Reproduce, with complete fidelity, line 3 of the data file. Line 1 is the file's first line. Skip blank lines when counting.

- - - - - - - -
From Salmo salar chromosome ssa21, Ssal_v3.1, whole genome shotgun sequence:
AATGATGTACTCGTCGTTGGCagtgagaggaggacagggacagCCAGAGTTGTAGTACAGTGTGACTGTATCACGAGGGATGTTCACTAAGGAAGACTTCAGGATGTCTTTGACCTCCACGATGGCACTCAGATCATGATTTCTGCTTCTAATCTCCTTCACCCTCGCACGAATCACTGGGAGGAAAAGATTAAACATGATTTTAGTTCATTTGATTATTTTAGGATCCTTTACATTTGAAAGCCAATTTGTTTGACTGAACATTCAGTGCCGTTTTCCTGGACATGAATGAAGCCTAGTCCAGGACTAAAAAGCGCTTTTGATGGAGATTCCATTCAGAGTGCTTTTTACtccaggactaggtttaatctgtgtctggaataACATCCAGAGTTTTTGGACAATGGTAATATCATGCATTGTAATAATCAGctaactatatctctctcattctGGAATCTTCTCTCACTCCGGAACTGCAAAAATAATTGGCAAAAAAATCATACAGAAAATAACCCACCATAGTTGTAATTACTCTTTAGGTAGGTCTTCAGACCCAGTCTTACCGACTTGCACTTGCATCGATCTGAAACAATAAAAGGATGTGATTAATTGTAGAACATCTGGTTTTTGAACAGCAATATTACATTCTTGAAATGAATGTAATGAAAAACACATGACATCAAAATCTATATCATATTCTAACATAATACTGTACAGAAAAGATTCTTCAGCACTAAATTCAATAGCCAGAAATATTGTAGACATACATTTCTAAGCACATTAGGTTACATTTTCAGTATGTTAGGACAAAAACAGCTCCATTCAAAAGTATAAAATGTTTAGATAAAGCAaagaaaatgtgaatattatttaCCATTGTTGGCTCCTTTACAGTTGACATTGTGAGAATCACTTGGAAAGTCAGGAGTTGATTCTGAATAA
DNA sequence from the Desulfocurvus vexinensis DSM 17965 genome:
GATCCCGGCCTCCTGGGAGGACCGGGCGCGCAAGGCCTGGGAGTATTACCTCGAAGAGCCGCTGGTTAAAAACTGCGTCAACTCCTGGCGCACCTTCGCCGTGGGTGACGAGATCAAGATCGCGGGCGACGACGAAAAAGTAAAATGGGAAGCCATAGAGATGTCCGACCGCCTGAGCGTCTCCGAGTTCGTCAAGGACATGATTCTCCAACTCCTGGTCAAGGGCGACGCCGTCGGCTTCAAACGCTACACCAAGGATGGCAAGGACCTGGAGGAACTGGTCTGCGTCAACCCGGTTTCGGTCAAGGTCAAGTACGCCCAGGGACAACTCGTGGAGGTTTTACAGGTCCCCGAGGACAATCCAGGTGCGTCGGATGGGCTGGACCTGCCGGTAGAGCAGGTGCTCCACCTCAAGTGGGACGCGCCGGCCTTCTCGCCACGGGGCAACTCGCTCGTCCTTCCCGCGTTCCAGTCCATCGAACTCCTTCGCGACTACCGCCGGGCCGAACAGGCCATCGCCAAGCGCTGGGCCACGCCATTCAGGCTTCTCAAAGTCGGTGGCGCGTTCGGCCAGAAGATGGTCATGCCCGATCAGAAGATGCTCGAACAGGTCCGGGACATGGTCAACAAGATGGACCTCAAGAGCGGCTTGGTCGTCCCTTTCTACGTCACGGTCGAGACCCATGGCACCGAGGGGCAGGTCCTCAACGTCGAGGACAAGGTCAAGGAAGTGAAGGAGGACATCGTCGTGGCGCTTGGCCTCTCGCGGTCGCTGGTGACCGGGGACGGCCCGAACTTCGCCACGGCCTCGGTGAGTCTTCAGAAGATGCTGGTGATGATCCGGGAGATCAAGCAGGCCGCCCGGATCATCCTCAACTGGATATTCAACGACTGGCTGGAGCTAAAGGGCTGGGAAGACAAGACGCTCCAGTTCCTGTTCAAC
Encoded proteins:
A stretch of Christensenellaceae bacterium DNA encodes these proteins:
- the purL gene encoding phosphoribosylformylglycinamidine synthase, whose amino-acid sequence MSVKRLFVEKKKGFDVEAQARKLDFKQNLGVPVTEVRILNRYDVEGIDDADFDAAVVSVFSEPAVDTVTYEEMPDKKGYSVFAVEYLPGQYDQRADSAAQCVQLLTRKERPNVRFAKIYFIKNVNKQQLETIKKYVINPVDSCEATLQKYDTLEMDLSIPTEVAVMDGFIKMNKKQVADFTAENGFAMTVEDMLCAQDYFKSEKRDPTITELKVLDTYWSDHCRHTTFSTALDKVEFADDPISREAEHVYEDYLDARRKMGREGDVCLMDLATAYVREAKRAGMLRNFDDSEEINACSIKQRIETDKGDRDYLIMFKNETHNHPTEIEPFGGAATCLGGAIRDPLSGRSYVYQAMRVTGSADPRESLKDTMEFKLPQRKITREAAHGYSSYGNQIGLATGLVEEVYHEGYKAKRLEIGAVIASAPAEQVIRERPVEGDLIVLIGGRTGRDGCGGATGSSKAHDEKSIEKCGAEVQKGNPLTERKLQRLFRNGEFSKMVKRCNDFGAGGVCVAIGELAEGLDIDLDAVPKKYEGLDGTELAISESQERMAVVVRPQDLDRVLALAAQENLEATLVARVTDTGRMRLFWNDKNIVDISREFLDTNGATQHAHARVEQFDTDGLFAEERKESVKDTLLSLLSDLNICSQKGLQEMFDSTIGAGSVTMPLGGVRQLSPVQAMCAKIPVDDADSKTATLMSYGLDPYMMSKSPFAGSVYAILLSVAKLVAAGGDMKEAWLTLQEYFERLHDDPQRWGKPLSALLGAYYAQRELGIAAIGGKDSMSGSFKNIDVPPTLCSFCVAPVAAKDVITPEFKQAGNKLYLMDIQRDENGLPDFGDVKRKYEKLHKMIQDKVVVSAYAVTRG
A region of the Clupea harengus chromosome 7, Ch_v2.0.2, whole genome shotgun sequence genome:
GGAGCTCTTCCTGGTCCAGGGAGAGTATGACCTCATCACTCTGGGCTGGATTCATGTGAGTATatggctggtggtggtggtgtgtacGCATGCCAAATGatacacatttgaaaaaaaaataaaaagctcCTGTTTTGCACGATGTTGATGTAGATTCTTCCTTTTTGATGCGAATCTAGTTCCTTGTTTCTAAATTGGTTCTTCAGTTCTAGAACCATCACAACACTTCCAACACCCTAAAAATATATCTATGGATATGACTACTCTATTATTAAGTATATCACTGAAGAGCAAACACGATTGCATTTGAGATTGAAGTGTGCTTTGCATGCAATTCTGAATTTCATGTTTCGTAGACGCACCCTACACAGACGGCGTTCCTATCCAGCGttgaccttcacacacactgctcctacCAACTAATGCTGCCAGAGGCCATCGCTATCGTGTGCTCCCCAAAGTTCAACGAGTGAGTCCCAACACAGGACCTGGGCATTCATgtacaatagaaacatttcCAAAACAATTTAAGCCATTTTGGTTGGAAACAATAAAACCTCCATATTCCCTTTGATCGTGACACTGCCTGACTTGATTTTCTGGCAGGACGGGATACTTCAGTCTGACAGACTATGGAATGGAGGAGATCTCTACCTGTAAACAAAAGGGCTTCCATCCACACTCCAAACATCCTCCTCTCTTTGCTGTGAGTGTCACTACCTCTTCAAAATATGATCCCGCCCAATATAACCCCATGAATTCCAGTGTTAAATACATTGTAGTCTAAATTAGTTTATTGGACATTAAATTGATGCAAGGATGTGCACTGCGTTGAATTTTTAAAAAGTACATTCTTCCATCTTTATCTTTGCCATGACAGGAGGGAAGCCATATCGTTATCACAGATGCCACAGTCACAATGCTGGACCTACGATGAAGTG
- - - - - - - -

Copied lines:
DNA sequence from the Desulfocurvus vexinensis DSM 17965 genome: